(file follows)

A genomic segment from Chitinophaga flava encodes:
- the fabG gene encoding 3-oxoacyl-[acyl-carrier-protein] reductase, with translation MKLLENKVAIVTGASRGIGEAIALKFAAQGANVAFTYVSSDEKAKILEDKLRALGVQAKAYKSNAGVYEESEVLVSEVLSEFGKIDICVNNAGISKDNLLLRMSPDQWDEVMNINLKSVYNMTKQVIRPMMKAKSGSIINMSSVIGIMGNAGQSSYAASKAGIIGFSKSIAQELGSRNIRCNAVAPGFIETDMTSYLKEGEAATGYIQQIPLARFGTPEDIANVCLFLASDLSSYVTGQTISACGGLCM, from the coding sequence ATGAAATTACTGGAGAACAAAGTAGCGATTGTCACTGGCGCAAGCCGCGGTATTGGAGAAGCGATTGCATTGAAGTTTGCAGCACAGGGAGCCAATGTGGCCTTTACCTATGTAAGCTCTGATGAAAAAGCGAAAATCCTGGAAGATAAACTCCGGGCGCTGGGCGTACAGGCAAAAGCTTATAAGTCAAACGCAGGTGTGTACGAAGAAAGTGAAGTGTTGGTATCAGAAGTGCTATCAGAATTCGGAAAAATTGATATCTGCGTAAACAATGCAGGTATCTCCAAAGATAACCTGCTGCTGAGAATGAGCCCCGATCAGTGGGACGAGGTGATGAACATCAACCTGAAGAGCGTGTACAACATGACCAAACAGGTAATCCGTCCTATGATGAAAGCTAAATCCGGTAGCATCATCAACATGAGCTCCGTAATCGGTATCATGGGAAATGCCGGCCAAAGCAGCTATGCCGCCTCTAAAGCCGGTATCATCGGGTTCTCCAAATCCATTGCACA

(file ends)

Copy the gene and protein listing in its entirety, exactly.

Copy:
A genomic segment from Chitinophaga flava encodes:
- the fabG gene encoding 3-oxoacyl-[acyl-carrier-protein] reductase, with translation MKLLENKVAIVTGASRGIGEAIALKFAAQGANVAFTYVSSDEKAKILEDKLRALGVQAKAYKSNAGVYEESEVLVSEVLSEFGKIDICVNNAGISKDNLLLRMSPDQWDEVMNINLKSVYNMTKQVIRPMMKAKSGSIINMSSVIGIMGNAGQSSYAASKAGIIGFSKSIAQELGSRNIRCNAVAPGFIETDMTSYLKEGEAATGYIQQIPLARFGTPEDIANVCLFLASDLSSYVTGQTISACGGLCM, from the coding sequence ATGAAATTACTGGAGAACAAAGTAGCGATTGTCACTGGCGCAAGCCGCGGTATTGGAGAAGCGATTGCATTGAAGTTTGCAGCACAGGGAGCCAATGTGGCCTTTACCTATGTAAGCTCTGATGAAAAAGCGAAAATCCTGGAAGATAAACTCCGGGCGCTGGGCGTACAGGCAAAAGCTTATAAGTCAAACGCAGGTGTGTACGAAGAAAGTGAAGTGTTGGTATCAGAAGTGCTATCAGAATTCGGAAAAATTGATATCTGCGTAAACAATGCAGGTATCTCCAAAGATAACCTGCTGCTGAGAATGAGCCCCGATCAGTGGGACGAGGTGATGAACATCAACCTGAAGAGCGTGTACAACATGACCAAACAGGTAATCCGTCCTATGATGAAAGCTAAATCCGGTAGCATCATCAACATGAGCTCCGTAATCGGTATCATGGGAAATGCCGGCCAAAGCAGCTATGCCGCCTCTAAAGCCGGTATCATCGGGTTCTCCAAATCCATTGCACA